Several major currencies have retreated from their early November peak against the US dollar. The British Pound topped out on November 9th, the Australian, New Zealand and Canadian Dollars on November 7th. All of the speculative Yen crosses are dramatically lower. Only the Euro and the Swiss Franc linger near their highest levels against the US Dollar. The Euro ascent to record on Friday took place in extremely thin Asian trading. Japan and the prior US market were both closed for holidays. And as is usual in such conditions, stops drove the market with little or no hindrance from normal liquidity. More telling than the upside run was the marketâs reaction to a comment from the Governor of the Bank of Spain Miguel Ordonez. He said that the sees a stronger than expected slowdown in the Eurozone. Within 90 minutes the Euro had fallen more than a figure and a half against the Usd.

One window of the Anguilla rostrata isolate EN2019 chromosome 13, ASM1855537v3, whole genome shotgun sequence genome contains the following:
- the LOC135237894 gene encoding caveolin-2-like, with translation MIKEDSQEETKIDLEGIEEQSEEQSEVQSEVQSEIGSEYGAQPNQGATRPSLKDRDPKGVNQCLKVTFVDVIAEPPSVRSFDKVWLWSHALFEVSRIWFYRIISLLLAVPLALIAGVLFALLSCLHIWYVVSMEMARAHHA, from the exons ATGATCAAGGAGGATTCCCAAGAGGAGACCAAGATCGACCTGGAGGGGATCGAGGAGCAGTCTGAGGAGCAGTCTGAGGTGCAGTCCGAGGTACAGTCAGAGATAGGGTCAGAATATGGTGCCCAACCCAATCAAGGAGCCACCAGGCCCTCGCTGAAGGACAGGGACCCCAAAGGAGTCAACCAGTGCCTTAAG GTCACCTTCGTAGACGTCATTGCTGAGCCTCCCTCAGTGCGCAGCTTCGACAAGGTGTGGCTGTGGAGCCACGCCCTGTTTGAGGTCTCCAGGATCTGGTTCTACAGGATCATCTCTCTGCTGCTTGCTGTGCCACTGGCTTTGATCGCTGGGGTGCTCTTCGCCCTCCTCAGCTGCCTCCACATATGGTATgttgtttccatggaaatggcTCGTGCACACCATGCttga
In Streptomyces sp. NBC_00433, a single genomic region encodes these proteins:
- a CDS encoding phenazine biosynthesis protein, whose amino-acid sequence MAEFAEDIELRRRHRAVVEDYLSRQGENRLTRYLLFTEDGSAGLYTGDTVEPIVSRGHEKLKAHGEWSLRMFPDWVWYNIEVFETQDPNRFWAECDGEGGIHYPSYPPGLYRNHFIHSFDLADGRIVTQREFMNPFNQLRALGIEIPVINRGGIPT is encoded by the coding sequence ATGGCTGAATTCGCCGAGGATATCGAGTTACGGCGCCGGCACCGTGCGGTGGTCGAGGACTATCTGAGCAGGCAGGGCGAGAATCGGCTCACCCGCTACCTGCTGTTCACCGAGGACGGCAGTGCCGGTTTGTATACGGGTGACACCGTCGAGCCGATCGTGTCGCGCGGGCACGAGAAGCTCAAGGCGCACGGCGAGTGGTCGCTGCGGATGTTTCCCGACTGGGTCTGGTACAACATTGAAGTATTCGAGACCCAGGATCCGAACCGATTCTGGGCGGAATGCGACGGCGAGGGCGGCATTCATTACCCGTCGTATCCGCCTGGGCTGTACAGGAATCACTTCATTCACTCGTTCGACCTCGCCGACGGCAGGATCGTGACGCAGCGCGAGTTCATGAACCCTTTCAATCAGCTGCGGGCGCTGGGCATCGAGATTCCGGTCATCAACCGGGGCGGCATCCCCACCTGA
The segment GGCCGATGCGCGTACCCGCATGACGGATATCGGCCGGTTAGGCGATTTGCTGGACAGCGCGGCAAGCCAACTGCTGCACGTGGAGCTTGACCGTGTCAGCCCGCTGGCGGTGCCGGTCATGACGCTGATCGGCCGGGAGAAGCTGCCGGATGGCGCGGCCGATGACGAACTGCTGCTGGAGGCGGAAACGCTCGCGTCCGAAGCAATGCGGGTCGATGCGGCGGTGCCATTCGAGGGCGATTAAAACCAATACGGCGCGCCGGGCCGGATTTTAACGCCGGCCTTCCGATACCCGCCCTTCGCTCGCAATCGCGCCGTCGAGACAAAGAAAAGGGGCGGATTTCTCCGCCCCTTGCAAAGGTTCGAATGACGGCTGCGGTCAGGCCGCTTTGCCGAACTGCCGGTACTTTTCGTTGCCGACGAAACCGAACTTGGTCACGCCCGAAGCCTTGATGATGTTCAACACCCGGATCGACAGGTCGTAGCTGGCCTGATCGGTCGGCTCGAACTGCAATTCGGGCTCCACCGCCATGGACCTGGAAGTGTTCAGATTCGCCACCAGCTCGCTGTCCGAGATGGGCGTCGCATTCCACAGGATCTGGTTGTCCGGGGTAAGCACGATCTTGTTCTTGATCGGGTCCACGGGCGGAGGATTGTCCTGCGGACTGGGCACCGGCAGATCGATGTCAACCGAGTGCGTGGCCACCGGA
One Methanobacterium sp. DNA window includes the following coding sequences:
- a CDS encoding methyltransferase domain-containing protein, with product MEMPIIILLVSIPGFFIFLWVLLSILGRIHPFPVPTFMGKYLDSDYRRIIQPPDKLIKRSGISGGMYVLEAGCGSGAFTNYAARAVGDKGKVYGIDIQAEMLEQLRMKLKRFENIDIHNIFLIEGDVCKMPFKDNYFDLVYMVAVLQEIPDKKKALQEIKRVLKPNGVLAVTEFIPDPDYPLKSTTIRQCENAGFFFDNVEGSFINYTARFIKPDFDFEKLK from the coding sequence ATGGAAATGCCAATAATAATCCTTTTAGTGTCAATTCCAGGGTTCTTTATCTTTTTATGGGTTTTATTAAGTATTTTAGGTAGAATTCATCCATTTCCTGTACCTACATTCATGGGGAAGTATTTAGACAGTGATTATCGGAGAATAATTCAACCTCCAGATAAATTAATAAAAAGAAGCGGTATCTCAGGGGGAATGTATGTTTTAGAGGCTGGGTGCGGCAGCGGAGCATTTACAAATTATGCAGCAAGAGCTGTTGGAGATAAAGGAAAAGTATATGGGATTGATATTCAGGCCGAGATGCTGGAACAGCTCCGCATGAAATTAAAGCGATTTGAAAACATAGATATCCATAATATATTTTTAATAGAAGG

The currency markets are entering the least liquid trading month of the year. For many of the large players it is also the end of their accounting year. The Euro is at the end of a long and explosive rally; it is ripe for profit. The market reaction to Mr. Ordonezâs comment illustrates the vulnerability of the underlying assumptions that have bolstered the Euro since August: that the EMU will not be buffeted by the winds of economic slowdown and perhaps recession that are beginning to blow through the US economy, that European economies will remain insulated from any serious economic fallout from the continuing financial and credit market problems and finally that the EMU economies will only benefit from the strong Euro.